Courtney O’Toole, a Washington native, took the fast track into the housing justice movement. Once she became homeless, she immediately joined the SHARE (Seattle Housing and Resource Effort) leadership team and helped develop Georgetown Tiny House Village. She currently serves as the Nickelsville representative for Housing for All Coalition.
Tell me a bit about your background.
I’m from Camas, Washington. I mostly grew up with my mom, my brother and my sister. When I was 23, my mom passed away, right after I graduated from college. A year later I lost my little brother. Between those two deaths, I started doing drugs. I was about to move to Denver for a job with Air Wisconsin. I had a travel degree. I went to a private college and loved it. When my mom got sick, I quit everything. I started doing drugs. But then I got clean and started doing different things. When my mom died, [my sister and I] got really close. I traveled. I spent time in Michigan and many years in California. I went to New York, which was my dream. I lived in Arizona. I’ve been homeless for almost three years. My roommate lost his job, and my sister and I couldn’t afford to pay for everything. In Seattle, it’s hard to find a house with just a little bit of SSI [Supplemental Security Income]. I’ve been on disability. I try to overcome my disabilities.
How did you get involved in Nickelsville and SHARE?
Almost two years ago, I came to Seattle with my former fiancé. We wanted to stay together but shelters don’t allow that. We went to Tent City 6, and SHARE was protesting the city taking funding from indoor shelters. So we protested, and we got a spot in Tent City 6. I was asked to be a leader after being there for two weeks. Nickelsville … I’ve only recently been there. When they were getting ready to open Georgetown, I was asked to make the transition from SHARE to Nickelsville. I wanted to open a camp and see it grow. Since before we opened Georgetown, I’ve done security. When we opened in March, I was elected the first External Affairs Coordinator. The day after Trump got elected, I became a board member of SHARE. I’ve been doing that for almost a year.
I know you live in Georgetown Tiny House Village, tell me what it’s like.
Almost everyone at Georgetown has been swept. There’s a few people left. … There are six of us open to camp. Once you’ve been there for six months, we allow people to have a roommate. That’s how a few people, including my favorite sister, got in. We have a few more men than women. We have about 40 buildings, most are tiny houses. There’s a security office, our management triad and our case management office. Other than that, we have houses and two dorms. It’s weird to come in from working all day, doing Nickelsville business, and there’re new people. I wish I had a break so I could get to know people. I’ve been talking to a few of them. A guy who’s been there a month and I just started getting to know him. Some of these people are pretty awesome.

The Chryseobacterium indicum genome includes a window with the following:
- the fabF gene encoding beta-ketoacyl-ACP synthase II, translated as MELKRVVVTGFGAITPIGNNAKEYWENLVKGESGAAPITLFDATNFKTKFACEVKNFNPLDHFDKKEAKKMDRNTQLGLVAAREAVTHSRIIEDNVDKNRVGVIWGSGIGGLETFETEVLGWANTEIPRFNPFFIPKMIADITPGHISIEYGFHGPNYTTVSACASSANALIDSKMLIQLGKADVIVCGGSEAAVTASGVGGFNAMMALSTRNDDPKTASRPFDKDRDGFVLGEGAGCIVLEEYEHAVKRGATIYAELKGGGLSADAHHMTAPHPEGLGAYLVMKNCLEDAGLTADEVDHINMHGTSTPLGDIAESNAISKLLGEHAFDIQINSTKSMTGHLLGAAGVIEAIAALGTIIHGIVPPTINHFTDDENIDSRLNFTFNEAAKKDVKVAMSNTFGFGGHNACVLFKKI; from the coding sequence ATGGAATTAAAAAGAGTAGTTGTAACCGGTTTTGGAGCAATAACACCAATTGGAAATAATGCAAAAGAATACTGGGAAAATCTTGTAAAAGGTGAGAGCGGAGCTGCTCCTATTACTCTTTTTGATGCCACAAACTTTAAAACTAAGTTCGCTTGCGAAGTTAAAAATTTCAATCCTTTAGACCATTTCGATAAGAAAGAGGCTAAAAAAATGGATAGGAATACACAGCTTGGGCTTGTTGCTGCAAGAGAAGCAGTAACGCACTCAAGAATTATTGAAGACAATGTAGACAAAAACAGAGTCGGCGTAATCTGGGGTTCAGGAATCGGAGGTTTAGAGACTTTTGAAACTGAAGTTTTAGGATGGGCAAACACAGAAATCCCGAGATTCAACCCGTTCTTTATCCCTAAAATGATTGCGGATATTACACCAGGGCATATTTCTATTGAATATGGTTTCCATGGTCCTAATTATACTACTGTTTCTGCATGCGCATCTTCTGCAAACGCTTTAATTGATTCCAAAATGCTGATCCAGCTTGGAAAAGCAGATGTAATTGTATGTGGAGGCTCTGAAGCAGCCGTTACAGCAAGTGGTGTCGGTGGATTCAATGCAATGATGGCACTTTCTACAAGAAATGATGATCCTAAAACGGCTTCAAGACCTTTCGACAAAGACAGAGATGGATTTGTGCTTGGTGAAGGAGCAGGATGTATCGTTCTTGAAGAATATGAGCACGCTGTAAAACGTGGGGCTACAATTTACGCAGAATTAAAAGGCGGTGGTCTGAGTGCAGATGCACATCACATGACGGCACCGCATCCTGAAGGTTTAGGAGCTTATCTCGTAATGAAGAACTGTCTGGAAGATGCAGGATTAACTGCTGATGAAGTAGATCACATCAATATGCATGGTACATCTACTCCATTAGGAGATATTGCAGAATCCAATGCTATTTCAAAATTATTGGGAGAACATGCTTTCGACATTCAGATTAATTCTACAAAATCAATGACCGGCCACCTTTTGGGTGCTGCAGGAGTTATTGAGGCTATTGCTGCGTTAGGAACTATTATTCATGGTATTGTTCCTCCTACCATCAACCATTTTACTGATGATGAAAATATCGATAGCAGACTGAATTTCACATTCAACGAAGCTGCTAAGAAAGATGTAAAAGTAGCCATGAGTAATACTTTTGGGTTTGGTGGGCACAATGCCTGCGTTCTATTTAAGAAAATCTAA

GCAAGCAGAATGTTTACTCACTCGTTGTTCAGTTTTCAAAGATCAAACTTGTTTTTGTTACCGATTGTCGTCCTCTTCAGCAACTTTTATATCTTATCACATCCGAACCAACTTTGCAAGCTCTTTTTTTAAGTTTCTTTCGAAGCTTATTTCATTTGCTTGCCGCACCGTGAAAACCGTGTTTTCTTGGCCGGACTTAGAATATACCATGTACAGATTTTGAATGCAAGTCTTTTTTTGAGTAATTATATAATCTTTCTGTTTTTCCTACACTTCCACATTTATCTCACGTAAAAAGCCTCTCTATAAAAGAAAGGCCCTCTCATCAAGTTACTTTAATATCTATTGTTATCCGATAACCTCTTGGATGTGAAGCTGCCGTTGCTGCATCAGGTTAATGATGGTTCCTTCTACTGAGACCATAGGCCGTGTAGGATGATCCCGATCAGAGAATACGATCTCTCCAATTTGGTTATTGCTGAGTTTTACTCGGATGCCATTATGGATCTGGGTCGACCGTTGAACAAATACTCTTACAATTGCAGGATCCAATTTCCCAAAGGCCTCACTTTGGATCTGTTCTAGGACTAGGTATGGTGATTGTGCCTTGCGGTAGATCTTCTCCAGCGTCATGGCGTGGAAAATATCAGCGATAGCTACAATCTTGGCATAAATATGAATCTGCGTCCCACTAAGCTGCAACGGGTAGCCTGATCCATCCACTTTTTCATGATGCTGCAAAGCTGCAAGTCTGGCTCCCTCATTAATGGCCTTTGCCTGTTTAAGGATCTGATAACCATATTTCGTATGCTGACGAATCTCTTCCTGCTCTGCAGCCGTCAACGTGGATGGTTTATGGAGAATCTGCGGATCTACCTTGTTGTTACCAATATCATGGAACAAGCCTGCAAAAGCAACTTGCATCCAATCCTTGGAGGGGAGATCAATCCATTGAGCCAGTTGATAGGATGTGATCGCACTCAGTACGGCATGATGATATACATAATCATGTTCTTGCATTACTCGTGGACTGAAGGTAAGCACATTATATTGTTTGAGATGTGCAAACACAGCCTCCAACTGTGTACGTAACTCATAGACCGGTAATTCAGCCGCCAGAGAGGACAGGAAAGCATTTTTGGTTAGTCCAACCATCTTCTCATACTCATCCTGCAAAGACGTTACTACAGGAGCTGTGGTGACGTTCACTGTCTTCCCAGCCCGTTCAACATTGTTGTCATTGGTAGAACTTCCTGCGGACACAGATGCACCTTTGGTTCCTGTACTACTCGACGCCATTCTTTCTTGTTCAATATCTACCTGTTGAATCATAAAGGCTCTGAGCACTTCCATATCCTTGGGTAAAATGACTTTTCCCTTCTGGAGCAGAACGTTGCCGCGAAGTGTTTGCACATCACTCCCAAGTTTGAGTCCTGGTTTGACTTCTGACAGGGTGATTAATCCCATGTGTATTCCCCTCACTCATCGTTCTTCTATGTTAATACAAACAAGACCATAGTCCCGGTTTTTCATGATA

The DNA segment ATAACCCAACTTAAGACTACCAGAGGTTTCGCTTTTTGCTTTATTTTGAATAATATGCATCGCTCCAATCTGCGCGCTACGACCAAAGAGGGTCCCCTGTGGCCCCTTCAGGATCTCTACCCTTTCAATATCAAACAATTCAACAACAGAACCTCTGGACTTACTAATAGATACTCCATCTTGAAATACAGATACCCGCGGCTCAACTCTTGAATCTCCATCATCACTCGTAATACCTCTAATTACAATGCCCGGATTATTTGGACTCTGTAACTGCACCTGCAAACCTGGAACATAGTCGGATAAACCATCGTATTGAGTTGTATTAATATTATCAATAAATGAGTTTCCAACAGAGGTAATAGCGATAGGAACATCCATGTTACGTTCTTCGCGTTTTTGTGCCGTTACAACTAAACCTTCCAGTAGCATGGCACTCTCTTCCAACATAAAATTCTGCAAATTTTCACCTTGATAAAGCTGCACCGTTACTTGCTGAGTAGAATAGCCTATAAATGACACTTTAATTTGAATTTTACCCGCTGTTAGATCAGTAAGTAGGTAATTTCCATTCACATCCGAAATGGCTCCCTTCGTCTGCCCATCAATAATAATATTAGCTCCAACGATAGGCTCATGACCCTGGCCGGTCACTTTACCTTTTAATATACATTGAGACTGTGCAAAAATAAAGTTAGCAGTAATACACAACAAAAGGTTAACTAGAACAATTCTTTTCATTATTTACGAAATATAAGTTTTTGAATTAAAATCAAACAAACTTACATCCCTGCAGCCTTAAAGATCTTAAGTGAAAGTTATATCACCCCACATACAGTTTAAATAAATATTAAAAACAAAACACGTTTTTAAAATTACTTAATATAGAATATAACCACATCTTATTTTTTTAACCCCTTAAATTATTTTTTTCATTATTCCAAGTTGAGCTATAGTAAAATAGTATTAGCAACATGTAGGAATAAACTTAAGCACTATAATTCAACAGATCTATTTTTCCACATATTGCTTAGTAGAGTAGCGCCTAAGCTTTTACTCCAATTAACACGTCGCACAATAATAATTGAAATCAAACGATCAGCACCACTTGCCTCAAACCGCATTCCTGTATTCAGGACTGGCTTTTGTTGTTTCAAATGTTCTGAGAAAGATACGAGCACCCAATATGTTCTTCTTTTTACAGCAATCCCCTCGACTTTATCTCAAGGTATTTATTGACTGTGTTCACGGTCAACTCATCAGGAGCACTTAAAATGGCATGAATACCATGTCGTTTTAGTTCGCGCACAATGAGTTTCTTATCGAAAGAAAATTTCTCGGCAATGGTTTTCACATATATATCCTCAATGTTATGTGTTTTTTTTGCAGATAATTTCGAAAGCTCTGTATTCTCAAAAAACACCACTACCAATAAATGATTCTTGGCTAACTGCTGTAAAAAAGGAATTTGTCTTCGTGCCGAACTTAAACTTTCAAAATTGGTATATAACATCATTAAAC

How are you involved in Housing for All?
I’m the Nickelsville rep, and I was asked to be a coordinator for the lobbying committee. I’m also on the steering committee. So I’m very involved with Housing for All. I love the coalition. I love the relationships people are getting out of it. I’ve gotten a bunch of new great friends. I’m thankful for Housing for All. I see all the great work we’re doing, and I’m proud of us. We’ve done awesome stuff, and now we need to get legislation passed.
What do you wish people knew about sanctioned encampments and Tiny House Villages?
Tiny house villages and sanctioned encampments are necessary and they’re safe. They’re vital for this city because there’s not enough housing. I took a housing assessment, and it’ll be years before I even qualify for housing. The services I am qualified for set you up to fail, like rapid rehousing, where they pay everything fair market value for what, a few months. Then you get evicted. There’s no way I can afford that. But tiny house villages and sanctioned encampments … they help people get jobs, they help people get permanent housing, they’re warm, they’re safe, they keep people dry. They give people a sense of stability and community. I love people in my camp. I have developed friends. I went through a bad breakup, and if it weren’t for my friends, I would probably have had a breakdown. So that’s what we need more of. Community, stability. I couldn’t even talk to people before. I stuttered. And now I’m putting myself out there. These places, these communities are vital.
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